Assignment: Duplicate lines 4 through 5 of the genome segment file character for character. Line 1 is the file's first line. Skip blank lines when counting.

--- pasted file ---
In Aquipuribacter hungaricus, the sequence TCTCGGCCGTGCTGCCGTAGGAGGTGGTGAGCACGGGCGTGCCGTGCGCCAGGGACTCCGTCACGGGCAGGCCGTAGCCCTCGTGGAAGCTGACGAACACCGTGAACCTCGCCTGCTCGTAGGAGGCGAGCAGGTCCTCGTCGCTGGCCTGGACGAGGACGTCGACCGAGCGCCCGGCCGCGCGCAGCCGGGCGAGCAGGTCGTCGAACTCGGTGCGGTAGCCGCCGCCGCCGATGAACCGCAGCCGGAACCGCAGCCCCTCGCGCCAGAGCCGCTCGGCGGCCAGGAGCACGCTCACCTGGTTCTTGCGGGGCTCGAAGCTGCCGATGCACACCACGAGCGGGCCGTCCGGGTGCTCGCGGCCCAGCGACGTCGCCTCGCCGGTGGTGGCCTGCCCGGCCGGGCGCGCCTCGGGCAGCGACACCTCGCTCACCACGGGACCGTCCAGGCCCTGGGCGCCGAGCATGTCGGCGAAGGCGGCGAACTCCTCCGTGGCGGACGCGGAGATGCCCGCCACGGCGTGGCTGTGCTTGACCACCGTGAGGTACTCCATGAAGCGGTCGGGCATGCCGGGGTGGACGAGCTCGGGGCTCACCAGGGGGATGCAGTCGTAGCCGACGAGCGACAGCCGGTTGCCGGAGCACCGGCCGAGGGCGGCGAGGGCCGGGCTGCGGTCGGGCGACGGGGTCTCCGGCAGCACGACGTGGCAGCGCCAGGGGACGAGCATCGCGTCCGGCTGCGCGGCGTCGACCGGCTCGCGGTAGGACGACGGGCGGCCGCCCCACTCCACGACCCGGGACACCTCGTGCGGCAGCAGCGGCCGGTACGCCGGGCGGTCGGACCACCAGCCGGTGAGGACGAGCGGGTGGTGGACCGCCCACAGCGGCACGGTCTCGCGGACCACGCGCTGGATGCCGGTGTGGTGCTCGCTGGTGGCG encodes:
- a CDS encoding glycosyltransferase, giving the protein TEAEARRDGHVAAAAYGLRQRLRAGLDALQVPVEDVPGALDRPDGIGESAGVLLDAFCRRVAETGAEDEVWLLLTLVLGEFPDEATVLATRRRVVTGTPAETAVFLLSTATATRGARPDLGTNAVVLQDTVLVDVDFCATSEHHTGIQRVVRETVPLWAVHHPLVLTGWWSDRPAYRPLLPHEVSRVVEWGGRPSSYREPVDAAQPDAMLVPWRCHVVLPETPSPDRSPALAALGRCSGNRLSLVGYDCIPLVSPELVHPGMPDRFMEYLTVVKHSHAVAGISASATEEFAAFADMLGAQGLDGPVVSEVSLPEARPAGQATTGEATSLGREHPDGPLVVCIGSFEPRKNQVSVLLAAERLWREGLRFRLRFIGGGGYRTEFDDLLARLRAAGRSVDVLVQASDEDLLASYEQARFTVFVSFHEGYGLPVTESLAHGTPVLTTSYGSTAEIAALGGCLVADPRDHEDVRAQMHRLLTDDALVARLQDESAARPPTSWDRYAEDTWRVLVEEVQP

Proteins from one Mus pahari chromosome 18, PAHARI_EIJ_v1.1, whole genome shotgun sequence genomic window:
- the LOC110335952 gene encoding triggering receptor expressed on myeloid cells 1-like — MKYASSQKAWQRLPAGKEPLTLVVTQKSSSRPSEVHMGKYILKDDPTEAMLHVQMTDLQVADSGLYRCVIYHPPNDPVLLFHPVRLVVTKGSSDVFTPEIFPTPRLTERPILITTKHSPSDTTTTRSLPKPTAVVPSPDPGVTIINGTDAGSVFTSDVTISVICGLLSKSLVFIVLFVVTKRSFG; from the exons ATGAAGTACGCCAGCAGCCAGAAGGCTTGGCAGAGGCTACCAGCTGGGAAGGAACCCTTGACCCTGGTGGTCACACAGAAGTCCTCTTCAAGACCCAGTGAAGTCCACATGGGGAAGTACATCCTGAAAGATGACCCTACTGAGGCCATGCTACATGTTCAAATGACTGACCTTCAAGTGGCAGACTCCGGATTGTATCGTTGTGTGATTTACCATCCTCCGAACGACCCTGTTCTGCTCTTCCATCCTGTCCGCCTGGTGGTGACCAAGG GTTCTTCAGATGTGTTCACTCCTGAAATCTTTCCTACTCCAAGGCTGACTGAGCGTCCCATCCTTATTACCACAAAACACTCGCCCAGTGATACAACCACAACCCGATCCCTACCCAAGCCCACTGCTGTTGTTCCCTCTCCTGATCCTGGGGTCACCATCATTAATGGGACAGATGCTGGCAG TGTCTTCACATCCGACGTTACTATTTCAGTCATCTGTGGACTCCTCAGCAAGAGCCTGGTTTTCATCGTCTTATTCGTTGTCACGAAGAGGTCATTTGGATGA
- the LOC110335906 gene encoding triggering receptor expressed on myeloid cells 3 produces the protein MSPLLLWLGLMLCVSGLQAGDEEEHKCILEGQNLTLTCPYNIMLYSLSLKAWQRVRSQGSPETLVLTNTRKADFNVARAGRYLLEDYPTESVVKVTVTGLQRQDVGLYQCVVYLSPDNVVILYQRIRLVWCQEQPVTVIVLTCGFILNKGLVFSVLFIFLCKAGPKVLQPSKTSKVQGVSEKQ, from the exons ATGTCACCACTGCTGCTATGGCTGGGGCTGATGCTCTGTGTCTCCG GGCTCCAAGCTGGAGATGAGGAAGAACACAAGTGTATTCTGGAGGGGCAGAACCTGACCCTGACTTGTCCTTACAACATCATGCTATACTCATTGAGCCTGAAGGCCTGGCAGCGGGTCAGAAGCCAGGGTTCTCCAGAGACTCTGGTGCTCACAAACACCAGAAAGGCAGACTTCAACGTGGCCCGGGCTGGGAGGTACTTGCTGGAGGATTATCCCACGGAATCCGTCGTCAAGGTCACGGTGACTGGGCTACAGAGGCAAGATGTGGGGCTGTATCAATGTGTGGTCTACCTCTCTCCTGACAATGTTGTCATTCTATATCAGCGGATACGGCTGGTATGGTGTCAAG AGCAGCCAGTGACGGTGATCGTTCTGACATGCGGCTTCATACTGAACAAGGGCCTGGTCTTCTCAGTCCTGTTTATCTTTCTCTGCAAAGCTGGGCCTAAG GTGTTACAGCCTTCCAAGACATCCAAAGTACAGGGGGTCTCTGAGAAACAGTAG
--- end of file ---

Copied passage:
- the LOC110335952 gene encoding triggering receptor expressed on myeloid cells 1-like — MKYASSQKAWQRLPAGKEPLTLVVTQKSSSRPSEVHMGKYILKDDPTEAMLHVQMTDLQVADSGLYRCVIYHPPNDPVLLFHPVRLVVTKGSSDVFTPEIFPTPRLTERPILITTKHSPSDTTTTRSLPKPTAVVPSPDPGVTIINGTDAGSVFTSDVTISVICGLLSKSLVFIVLFVVTKRSFG; from the exons ATGAAGTACGCCAGCAGCCAGAAGGCTTGGCAGAGGCTACCAGCTGGGAAGGAACCCTTGACCCTGGTGGTCACACAGAAGTCCTCTTCAAGACCCAGTGAAGTCCACATGGGGAAGTACATCCTGAAAGATGACCCTACTGAGGCCATGCTACATGTTCAAATGACTGACCTTCAAGTGGCAGACTCCGGATTGTATCGTTGTGTGATTTACCATCCTCCGAACGACCCTGTTCTGCTCTTCCATCCTGTCCGCCTGGTGGTGACCAAGG GTTCTTCAGATGTGTTCACTCCTGAAATCTTTCCTACTCCAAGGCTGACTGAGCGTCCCATCCTTATTACCACAAAACACTCGCCCAGTGATACAACCACAACCCGATCCCTACCCAAGCCCACTGCTGTTGTTCCCTCTCCTGATCCTGGGGTCACCATCATTAATGGGACAGATGCTGGCAG TGTCTTCACATCCGACGTTACTATTTCAGTCATCTGTGGACTCCTCAGCAAGAGCCTGGTTTTCATCGTCTTATTCGTTGTCACGAAGAGGTCATTTGGATGA
- the LOC110335906 gene encoding triggering receptor expressed on myeloid cells 3 produces the protein MSPLLLWLGLMLCVSGLQAGDEEEHKCILEGQNLTLTCPYNIMLYSLSLKAWQRVRSQGSPETLVLTNTRKADFNVARAGRYLLEDYPTESVVKVTVTGLQRQDVGLYQCVVYLSPDNVVILYQRIRLVWCQEQPVTVIVLTCGFILNKGLVFSVLFIFLCKAGPKVLQPSKTSKVQGVSEKQ, from the exons ATGTCACCACTGCTGCTATGGCTGGGGCTGATGCTCTGTGTCTCCG GGCTCCAAGCTGGAGATGAGGAAGAACACAAGTGTATTCTGGAGGGGCAGAACCTGACCCTGACTTGTCCTTACAACATCATGCTATACTCATTGAGCCTGAAGGCCTGGCAGCGGGTCAGAAGCCAGGGTTCTCCAGAGACTCTGGTGCTCACAAACACCAGAAAGGCAGACTTCAACGTGGCCCGGGCTGGGAGGTACTTGCTGGAGGATTATCCCACGGAATCCGTCGTCAAGGTCACGGTGACTGGGCTACAGAGGCAAGATGTGGGGCTGTATCAATGTGTGGTCTACCTCTCTCCTGACAATGTTGTCATTCTATATCAGCGGATACGGCTGGTATGGTGTCAAG AGCAGCCAGTGACGGTGATCGTTCTGACATGCGGCTTCATACTGAACAAGGGCCTGGTCTTCTCAGTCCTGTTTATCTTTCTCTGCAAAGCTGGGCCTAAG GTGTTACAGCCTTCCAAGACATCCAAAGTACAGGGGGTCTCTGAGAAACAGTAG